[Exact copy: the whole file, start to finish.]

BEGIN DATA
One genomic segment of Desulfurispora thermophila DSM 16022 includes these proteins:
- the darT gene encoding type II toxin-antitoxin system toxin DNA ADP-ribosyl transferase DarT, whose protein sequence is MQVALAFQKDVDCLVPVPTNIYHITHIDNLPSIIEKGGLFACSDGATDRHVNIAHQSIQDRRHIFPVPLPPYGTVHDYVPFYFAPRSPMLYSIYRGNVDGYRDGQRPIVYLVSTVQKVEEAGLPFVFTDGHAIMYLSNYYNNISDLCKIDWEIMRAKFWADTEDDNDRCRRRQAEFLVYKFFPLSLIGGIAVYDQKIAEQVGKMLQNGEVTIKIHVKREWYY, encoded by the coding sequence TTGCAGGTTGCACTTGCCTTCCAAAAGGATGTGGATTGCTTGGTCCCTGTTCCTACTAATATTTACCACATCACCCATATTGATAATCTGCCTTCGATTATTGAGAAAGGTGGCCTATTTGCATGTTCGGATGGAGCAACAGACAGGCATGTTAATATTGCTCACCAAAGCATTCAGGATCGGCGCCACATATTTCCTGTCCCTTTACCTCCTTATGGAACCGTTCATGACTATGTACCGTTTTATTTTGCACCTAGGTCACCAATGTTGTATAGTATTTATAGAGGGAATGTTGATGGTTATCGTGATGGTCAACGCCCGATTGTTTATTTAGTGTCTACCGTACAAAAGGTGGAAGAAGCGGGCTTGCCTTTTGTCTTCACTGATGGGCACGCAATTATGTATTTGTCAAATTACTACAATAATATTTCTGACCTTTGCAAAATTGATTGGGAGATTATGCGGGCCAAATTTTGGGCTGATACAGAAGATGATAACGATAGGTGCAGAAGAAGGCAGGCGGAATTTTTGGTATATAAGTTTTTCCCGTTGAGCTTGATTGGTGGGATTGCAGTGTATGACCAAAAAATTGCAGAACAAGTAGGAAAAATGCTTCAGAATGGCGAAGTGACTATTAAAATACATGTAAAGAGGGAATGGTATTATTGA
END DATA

One genomic segment of Desulfurispora thermophila DSM 16022 includes these proteins:
- the darT gene encoding type II toxin-antitoxin system toxin DNA ADP-ribosyl transferase DarT, whose protein sequence is MQVALAFQKDVDCLVPVPTNIYHITHIDNLPSIIEKGGLFACSDGATDRHVNIAHQSIQDRRHIFPVPLPPYGTVHDYVPFYFAPRSPMLYSIYRGNVDGYRDGQRPIVYLVSTVQKVEEAGLPFVFTDGHAIMYLSNYYNNISDLCKIDWEIMRAKFWADTEDDNDRCRRRQAEFLVYKFFPLSLIGGIAVYDQKIAEQVGKMLQNGEVTIKIHVKREWYY, encoded by the coding sequence TTGCAGGTTGCACTTGCCTTCCAAAAGGATGTGGATTGCTTGGTCCCTGTTCCTACTAATATTTACCACATCACCCATATTGATAATCTGCCTTCGATTATTGAGAAAGGTGGCCTATTTGCATGTTCGGATGGAGCAACAGACAGGCATGTTAATATTGCTCACCAAAGCATTCAGGATCGGCGCCACATATTTCCTGTCCCTTTACCTCCTTATGGAACCGTTCATGACTATGTACCGTTTTATTTTGCACCTAGGTCACCAATGTTGTATAGTATTTATAGAGGGAATGTTGATGGTTATCGTGATGGTCAACGCCCGATTGTTTATTTAGTGTCTACCGTACAAAAGGTGGAAGAAGCGGGCTTGCCTTTTGTCTTCACTGATGGGCACGCAATTATGTATTTGTCAAATTACTACAATAATATTTCTGACCTTTGCAAAATTGATTGGGAGATTATGCGGGCCAAATTTTGGGCTGATACAGAAGATGATAACGATAGGTGCAGAAGAAGGCAGGCGGAATTTTTGGTATATAAGTTTTTCCCGTTGAGCTTGATTGGTGGGATTGCAGTGTATGACCAAAAAATTGCAGAACAAGTAGGAAAAATGCTTCAGAATGGCGAAGTGACTATTAAAATACATGTAAAGAGGGAATGGTATTATTGA